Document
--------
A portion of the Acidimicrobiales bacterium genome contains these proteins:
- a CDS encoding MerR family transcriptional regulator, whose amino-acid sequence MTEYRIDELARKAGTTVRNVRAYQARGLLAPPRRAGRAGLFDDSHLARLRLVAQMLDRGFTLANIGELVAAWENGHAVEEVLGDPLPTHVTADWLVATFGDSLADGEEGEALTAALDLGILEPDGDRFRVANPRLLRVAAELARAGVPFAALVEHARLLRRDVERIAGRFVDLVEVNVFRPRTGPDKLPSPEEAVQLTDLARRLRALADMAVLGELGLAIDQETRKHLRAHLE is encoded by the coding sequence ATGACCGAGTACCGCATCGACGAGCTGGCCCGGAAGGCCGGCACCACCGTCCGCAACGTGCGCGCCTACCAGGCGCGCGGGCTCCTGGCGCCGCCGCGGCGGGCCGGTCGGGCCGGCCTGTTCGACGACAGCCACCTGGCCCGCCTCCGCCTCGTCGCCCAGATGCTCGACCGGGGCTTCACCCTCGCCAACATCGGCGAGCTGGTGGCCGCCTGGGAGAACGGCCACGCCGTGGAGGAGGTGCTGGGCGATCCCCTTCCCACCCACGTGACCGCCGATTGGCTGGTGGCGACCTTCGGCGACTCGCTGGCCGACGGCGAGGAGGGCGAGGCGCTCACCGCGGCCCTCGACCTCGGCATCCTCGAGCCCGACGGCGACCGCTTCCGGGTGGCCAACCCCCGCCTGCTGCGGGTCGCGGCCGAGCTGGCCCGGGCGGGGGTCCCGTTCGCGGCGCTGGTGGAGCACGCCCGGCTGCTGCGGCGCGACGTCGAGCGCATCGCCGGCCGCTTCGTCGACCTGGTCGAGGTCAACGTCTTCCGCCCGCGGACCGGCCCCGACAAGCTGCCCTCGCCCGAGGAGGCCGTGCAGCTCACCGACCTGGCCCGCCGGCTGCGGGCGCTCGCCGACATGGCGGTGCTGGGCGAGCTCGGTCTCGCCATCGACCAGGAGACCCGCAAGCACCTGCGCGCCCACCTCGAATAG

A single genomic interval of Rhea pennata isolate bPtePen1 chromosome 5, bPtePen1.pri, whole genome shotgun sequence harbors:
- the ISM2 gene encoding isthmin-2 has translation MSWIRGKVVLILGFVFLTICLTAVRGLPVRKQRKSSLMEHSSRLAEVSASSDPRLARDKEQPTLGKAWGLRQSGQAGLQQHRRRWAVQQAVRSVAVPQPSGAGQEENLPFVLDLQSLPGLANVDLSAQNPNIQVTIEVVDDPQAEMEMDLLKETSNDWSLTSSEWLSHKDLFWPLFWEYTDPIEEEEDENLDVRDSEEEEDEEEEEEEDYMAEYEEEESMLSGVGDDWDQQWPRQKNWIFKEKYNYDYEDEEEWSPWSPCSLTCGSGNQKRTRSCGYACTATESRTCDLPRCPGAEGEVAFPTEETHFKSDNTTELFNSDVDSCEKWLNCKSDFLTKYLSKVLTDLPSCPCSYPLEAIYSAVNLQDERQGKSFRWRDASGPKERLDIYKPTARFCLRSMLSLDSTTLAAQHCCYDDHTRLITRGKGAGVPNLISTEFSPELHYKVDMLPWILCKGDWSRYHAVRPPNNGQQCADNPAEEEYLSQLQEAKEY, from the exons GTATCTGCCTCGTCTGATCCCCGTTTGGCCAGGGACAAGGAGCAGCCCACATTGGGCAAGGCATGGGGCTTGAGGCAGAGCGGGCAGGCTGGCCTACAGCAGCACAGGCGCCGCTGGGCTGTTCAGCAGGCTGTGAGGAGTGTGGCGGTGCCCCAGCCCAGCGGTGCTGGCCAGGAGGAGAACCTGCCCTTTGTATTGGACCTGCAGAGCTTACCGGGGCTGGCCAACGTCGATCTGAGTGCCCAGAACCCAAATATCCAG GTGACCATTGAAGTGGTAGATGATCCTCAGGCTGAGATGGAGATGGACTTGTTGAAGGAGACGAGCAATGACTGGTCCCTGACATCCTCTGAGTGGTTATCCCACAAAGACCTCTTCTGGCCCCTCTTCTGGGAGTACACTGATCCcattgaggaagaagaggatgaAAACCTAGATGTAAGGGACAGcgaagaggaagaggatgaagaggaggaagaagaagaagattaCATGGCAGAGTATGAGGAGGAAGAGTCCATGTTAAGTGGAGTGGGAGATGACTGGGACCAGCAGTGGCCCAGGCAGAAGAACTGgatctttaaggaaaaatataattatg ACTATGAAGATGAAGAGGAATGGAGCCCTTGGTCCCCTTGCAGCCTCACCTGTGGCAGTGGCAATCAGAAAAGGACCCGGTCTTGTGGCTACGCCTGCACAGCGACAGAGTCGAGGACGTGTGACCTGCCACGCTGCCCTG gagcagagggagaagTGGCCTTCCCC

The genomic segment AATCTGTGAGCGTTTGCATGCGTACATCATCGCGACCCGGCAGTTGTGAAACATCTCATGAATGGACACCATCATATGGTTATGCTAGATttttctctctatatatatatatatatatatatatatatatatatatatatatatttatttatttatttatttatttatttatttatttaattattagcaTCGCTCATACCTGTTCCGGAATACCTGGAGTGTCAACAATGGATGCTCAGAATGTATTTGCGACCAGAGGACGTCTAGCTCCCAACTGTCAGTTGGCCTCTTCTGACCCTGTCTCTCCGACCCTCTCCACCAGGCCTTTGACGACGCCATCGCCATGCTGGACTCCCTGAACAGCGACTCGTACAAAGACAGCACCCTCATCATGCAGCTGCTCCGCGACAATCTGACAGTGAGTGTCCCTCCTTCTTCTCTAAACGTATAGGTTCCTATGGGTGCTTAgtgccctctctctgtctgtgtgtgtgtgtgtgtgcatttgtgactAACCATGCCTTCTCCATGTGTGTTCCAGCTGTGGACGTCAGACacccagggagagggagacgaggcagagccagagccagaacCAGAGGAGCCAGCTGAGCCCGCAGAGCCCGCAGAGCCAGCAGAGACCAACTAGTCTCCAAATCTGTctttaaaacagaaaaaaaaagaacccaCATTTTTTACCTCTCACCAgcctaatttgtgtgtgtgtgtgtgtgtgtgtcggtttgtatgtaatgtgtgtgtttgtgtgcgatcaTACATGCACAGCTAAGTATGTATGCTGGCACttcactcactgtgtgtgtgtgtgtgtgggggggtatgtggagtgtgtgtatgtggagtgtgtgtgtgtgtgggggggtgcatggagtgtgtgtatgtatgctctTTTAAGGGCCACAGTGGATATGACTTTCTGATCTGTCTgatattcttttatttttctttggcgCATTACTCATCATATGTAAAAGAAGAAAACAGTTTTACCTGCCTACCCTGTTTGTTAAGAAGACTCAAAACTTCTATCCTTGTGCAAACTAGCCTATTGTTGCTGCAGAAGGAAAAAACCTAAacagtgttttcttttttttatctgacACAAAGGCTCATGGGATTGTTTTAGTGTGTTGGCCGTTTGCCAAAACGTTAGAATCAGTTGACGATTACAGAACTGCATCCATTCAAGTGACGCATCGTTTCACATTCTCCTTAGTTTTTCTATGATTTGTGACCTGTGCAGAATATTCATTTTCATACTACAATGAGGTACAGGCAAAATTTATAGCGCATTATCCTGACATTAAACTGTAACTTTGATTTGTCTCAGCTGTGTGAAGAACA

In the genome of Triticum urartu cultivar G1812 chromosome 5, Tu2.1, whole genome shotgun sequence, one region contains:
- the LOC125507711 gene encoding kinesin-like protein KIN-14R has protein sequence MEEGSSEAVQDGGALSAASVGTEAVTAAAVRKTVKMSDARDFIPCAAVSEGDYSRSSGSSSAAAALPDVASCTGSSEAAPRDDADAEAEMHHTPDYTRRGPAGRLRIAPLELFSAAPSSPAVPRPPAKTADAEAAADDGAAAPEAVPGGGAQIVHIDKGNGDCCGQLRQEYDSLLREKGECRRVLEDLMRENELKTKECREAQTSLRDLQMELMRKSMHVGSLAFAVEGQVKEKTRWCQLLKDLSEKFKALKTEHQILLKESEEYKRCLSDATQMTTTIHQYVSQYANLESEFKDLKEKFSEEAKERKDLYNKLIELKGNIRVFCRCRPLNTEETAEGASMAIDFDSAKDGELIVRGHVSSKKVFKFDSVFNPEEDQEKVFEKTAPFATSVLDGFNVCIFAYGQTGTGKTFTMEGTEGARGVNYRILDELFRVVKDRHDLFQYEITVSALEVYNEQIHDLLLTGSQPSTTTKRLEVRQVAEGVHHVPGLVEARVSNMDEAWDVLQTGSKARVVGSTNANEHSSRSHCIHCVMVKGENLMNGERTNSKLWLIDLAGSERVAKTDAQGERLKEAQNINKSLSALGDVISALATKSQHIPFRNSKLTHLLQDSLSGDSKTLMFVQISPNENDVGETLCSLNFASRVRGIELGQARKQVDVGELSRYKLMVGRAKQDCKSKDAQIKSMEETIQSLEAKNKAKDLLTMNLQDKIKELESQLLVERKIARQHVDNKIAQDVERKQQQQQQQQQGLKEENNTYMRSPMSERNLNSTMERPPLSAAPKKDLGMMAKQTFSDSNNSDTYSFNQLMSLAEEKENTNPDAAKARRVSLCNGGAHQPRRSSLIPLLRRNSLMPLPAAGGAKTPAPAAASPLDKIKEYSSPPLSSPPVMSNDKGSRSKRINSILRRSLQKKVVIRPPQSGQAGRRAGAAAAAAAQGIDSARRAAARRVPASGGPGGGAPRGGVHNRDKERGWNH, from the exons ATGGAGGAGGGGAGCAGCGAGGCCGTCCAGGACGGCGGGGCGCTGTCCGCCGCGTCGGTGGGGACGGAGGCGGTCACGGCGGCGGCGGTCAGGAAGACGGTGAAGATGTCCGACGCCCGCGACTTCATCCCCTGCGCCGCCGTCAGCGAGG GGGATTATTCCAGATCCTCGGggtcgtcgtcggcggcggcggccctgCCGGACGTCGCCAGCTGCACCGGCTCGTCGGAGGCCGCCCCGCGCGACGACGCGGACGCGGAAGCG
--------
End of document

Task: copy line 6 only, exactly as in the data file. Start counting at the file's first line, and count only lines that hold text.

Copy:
In the genome of Triticum urartu cultivar G1812 chromosome 5, Tu2.1, whole genome shotgun sequence, one region contains: